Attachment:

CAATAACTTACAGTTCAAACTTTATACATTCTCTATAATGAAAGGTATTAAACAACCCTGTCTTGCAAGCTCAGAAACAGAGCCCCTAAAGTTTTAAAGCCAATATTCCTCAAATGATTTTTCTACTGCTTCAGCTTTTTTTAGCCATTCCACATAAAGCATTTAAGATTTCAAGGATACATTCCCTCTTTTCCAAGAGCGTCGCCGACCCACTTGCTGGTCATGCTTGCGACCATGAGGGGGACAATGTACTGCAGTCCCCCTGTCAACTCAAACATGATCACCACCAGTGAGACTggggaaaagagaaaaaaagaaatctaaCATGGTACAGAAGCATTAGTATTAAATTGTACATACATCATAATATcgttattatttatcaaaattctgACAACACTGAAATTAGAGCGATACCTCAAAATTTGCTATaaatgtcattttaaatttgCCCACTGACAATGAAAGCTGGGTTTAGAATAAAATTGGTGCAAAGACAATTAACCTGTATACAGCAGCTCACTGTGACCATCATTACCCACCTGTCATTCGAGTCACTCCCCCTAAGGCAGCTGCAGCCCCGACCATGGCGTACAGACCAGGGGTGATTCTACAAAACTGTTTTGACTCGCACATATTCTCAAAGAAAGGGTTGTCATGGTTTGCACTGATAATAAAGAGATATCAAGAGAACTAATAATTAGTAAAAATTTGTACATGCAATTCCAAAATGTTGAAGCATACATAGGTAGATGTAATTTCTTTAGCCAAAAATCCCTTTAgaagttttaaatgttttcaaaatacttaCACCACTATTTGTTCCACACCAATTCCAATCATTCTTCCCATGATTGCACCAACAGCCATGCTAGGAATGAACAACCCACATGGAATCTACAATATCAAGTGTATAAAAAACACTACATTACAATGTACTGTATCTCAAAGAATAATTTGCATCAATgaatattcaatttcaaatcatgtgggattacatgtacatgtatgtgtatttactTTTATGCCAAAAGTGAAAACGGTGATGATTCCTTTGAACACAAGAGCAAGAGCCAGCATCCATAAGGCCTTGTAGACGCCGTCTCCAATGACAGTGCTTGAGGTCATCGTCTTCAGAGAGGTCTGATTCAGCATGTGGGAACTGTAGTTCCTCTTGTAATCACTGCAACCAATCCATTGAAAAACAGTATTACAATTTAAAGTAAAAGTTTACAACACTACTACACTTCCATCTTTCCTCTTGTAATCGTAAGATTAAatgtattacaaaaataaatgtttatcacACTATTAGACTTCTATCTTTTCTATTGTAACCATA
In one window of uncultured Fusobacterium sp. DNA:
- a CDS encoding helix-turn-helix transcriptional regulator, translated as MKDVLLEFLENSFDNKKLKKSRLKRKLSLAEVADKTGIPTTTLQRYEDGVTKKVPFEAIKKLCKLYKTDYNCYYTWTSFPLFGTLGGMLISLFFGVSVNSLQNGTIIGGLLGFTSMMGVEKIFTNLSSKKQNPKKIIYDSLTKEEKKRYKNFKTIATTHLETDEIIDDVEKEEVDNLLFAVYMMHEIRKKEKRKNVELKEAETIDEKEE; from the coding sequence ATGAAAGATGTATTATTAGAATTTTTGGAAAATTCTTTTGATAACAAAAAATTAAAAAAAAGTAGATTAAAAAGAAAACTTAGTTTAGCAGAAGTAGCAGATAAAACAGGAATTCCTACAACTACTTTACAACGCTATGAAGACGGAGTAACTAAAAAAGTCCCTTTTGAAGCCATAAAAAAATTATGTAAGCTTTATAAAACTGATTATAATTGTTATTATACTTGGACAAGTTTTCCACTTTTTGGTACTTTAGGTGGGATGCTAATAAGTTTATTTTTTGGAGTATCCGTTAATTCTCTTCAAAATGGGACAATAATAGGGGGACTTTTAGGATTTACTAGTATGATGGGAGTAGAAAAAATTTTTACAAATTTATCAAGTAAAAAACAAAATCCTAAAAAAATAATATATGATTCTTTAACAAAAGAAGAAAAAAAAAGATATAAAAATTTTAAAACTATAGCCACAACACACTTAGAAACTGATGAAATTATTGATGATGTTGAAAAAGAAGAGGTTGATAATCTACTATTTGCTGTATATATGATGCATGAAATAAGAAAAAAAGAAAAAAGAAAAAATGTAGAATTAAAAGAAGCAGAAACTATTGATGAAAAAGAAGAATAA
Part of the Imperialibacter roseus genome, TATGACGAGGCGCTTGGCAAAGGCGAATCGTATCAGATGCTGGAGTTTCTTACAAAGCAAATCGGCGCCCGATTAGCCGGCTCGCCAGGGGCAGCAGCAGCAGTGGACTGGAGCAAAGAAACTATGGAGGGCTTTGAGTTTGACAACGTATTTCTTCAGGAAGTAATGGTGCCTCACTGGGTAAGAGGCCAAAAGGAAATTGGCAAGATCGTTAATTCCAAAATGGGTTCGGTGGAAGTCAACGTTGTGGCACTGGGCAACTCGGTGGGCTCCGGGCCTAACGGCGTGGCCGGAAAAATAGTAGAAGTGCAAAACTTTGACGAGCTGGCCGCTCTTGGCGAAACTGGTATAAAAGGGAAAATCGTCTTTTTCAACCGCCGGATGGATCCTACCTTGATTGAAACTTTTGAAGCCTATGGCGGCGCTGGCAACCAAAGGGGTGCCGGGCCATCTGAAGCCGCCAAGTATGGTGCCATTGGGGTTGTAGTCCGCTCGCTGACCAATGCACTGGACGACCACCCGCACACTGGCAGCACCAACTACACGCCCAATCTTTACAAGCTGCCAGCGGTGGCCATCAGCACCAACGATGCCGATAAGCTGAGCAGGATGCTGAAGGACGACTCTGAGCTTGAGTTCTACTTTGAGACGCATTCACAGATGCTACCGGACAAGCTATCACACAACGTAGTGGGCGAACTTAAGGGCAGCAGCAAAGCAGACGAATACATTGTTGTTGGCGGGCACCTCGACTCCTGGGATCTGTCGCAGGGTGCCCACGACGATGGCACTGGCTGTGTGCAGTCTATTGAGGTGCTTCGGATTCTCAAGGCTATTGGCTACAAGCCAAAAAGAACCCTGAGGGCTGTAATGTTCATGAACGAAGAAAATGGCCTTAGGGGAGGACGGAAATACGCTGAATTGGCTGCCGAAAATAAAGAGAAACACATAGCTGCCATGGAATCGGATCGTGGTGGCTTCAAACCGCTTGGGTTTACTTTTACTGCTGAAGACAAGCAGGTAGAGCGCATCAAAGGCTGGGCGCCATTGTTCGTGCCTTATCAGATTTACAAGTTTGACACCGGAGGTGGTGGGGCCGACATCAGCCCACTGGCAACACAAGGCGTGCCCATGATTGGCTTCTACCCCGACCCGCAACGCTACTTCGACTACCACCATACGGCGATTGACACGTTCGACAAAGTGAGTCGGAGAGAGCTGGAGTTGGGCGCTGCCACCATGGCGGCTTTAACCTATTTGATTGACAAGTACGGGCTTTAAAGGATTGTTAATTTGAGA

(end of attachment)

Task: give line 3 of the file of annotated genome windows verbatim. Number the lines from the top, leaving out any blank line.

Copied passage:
- a CDS encoding helix-turn-helix transcriptional regulator, translated as MKDVLLEFLENSFDNKKLKKSRLKRKLSLAEVADKTGIPTTTLQRYEDGVTKKVPFEAIKKLCKLYKTDYNCYYTWTSFPLFGTLGGMLISLFFGVSVNSLQNGTIIGGLLGFTSMMGVEKIFTNLSSKKQNPKKIIYDSLTKEEKKRYKNFKTIATTHLETDEIIDDVEKEEVDNLLFAVYMMHEIRKKEKRKNVELKEAETIDEKEE; from the coding sequence ATGAAAGATGTATTATTAGAATTTTTGGAAAATTCTTTTGATAACAAAAAATTAAAAAAAAGTAGATTAAAAAGAAAACTTAGTTTAGCAGAAGTAGCAGATAAAACAGGAATTCCTACAACTACTTTACAACGCTATGAAGACGGAGTAACTAAAAAAGTCCCTTTTGAAGCCATAAAAAAATTATGTAAGCTTTATAAAACTGATTATAATTGTTATTATACTTGGACAAGTTTTCCACTTTTTGGTACTTTAGGTGGGATGCTAATAAGTTTATTTTTTGGAGTATCCGTTAATTCTCTTCAAAATGGGACAATAATAGGGGGACTTTTAGGATTTACTAGTATGATGGGAGTAGAAAAAATTTTTACAAATTTATCAAGTAAAAAACAAAATCCTAAAAAAATAATATATGATTCTTTAACAAAAGAAGAAAAAAAAAGATATAAAAATTTTAAAACTATAGCCACAACACACTTAGAAACTGATGAAATTATTGATGATGTTGAAAAAGAAGAGGTTGATAATCTACTATTTGCTGTATATATGATGCATGAAATAAGAAAAAAAGAAAAAAGAAAAAATGTAGAATTAAAAGAAGCAGAAACTATTGATGAAAAAGAAGAATAA